Earlier this week, both Philippine carriers dared the Gulf carriers to attempt operating outside of Manila. This is a move that has already been made by Emirates and Qatar Airways, when they launched service to Clark International Airport in Pampanga. Although the Emirates route did not survive, the Gulf carriers demonstrated more courage than Philippine carriers, which have never attempted to operate Middle East flights outside of Manila in recent years. If PAL believes Cebu and Clark are viable markets for Middle East flights, PAL should put its money where its mouth is. After all, the national flag carrier has excess aircraft that need routes to fly. In addition, Clark Airport would like to see the return of non-stop service to the United Arab Emirates.
The Philippine carriers claim that additional entitlements to Manila are unnecessary because supply exceeds the actual demand for the UAE market. However, this statement requires further clarification. The current supply of seats exceeds the demand for Philippine carriers. However, it does not exceed the demand for Gulf carriers like Emirates, which are operating most flights at 100% capacity in economy class. In short, the services of Gulf carriers are in demand, while those of Philippine carriers are not.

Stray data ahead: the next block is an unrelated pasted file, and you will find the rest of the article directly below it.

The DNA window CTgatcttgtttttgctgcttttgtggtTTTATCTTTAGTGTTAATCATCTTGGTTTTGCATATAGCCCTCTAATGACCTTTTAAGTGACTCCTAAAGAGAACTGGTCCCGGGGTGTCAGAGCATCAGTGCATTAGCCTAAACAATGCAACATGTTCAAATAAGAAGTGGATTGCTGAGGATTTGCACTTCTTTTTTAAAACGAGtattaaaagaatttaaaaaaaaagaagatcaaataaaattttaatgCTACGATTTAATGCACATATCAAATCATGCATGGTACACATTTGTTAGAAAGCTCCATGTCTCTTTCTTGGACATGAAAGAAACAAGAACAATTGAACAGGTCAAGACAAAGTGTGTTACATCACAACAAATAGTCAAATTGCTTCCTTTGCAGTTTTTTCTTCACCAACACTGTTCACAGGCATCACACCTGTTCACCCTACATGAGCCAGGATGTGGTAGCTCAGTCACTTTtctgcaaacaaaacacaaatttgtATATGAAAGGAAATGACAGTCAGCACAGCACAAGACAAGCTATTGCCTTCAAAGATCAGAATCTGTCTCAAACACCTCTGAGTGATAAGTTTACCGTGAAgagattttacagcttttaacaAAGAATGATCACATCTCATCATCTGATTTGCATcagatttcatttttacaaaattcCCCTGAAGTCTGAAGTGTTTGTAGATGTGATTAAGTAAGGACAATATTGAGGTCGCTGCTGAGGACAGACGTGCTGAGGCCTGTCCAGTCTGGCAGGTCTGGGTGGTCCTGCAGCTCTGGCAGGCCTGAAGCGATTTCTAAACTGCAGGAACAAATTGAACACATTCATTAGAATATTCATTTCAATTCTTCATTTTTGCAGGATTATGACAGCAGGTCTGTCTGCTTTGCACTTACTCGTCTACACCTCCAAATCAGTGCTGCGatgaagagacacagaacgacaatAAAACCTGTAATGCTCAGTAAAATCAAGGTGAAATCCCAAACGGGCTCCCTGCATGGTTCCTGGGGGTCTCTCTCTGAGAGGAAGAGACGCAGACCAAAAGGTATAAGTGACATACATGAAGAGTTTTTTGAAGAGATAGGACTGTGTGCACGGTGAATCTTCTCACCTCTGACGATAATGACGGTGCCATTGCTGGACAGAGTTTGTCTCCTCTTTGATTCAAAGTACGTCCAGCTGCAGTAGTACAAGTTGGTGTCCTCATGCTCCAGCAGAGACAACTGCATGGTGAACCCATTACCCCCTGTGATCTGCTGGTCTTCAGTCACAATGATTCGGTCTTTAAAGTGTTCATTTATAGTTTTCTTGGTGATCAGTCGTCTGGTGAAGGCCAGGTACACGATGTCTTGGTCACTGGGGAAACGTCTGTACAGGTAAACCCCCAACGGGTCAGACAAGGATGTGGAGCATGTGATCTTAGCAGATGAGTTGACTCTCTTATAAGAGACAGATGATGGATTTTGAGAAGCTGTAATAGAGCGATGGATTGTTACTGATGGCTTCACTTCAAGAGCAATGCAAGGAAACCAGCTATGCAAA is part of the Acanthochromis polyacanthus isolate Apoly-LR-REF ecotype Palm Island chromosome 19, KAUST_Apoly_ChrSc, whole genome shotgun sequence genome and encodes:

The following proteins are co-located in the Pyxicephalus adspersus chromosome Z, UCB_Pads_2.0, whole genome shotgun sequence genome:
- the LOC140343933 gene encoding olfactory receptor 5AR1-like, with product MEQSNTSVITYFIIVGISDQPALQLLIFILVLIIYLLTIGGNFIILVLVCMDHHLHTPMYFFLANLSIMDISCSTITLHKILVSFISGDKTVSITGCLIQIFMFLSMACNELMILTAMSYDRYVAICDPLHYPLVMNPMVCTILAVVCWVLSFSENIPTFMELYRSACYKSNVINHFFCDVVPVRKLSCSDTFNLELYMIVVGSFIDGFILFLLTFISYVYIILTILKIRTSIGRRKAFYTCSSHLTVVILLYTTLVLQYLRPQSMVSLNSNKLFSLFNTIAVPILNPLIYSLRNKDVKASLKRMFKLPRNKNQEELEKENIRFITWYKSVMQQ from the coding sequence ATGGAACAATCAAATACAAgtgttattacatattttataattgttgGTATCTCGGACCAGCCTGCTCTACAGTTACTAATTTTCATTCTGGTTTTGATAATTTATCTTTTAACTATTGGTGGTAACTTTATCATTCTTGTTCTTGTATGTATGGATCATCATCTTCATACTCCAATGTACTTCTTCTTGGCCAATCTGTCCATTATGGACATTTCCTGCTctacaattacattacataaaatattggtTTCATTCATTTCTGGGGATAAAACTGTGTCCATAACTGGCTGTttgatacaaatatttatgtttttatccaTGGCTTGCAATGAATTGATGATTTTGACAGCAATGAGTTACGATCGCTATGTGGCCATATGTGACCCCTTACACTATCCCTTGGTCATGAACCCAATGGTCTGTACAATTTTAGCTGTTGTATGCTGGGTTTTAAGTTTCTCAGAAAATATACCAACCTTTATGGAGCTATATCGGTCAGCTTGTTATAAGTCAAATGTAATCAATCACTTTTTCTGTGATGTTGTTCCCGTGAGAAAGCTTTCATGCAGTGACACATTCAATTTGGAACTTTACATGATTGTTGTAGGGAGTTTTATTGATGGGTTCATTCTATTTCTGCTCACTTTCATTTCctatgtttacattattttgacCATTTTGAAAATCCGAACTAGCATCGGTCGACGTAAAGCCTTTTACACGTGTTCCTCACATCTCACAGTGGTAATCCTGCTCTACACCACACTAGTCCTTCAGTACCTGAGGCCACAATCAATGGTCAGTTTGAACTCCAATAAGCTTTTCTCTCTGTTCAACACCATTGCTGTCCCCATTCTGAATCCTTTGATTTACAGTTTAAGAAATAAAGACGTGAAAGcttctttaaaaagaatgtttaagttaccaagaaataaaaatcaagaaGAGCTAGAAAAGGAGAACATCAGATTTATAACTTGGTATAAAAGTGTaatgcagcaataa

Is that something that we should blame the Gulf carriers for? When Cebu Pacific launched flights to Dubai, Emirates did not attempt to match or undercut their fares. Therefore, the travelling public has spoken. If there is anyone to blame, let it be the passengers, most of whom are the overseas Filipinos that the Philippine carriers are targeting. If Philippine carriers are so vital or important to the UAE market, then why aren't the passengers choosing them out of their own free will?
If Filipinos truly believe in standing behind their national carrier, then perhaps they should protest the decision of the Philippine government to re-open air talks by using their wallets and "Flying the Flag." After all, Emirates would not be looking to increase flights if they did not believe the demand was there.